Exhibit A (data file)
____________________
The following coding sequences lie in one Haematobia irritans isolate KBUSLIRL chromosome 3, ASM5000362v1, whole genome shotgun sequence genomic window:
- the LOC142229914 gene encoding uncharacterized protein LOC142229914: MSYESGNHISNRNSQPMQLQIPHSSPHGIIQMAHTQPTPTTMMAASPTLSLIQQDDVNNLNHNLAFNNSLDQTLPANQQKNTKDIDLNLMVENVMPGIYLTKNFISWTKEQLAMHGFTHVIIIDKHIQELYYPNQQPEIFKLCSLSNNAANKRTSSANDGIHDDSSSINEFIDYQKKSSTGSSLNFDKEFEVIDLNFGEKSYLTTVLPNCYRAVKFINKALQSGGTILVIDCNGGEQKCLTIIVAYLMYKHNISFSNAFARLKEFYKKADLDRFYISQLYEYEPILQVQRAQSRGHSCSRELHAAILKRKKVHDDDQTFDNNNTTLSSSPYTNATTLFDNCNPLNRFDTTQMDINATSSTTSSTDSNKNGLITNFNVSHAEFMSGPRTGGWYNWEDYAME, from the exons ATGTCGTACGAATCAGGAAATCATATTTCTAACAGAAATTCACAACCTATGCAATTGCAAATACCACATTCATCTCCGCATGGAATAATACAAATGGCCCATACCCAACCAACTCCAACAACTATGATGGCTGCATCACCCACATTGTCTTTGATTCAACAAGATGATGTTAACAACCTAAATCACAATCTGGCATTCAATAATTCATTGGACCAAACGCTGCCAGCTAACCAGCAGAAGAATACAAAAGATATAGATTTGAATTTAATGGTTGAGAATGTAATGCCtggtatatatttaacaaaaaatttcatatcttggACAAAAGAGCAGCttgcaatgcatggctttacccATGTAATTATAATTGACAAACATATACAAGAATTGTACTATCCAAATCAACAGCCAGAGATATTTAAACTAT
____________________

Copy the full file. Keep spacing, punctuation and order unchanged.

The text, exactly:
The following coding sequences lie in one Haematobia irritans isolate KBUSLIRL chromosome 3, ASM5000362v1, whole genome shotgun sequence genomic window:
- the LOC142229914 gene encoding uncharacterized protein LOC142229914: MSYESGNHISNRNSQPMQLQIPHSSPHGIIQMAHTQPTPTTMMAASPTLSLIQQDDVNNLNHNLAFNNSLDQTLPANQQKNTKDIDLNLMVENVMPGIYLTKNFISWTKEQLAMHGFTHVIIIDKHIQELYYPNQQPEIFKLCSLSNNAANKRTSSANDGIHDDSSSINEFIDYQKKSSTGSSLNFDKEFEVIDLNFGEKSYLTTVLPNCYRAVKFINKALQSGGTILVIDCNGGEQKCLTIIVAYLMYKHNISFSNAFARLKEFYKKADLDRFYISQLYEYEPILQVQRAQSRGHSCSRELHAAILKRKKVHDDDQTFDNNNTTLSSSPYTNATTLFDNCNPLNRFDTTQMDINATSSTTSSTDSNKNGLITNFNVSHAEFMSGPRTGGWYNWEDYAME, from the exons ATGTCGTACGAATCAGGAAATCATATTTCTAACAGAAATTCACAACCTATGCAATTGCAAATACCACATTCATCTCCGCATGGAATAATACAAATGGCCCATACCCAACCAACTCCAACAACTATGATGGCTGCATCACCCACATTGTCTTTGATTCAACAAGATGATGTTAACAACCTAAATCACAATCTGGCATTCAATAATTCATTGGACCAAACGCTGCCAGCTAACCAGCAGAAGAATACAAAAGATATAGATTTGAATTTAATGGTTGAGAATGTAATGCCtggtatatatttaacaaaaaatttcatatcttggACAAAAGAGCAGCttgcaatgcatggctttacccATGTAATTATAATTGACAAACATATACAAGAATTGTACTATCCAAATCAACAGCCAGAGATATTTAAACTAT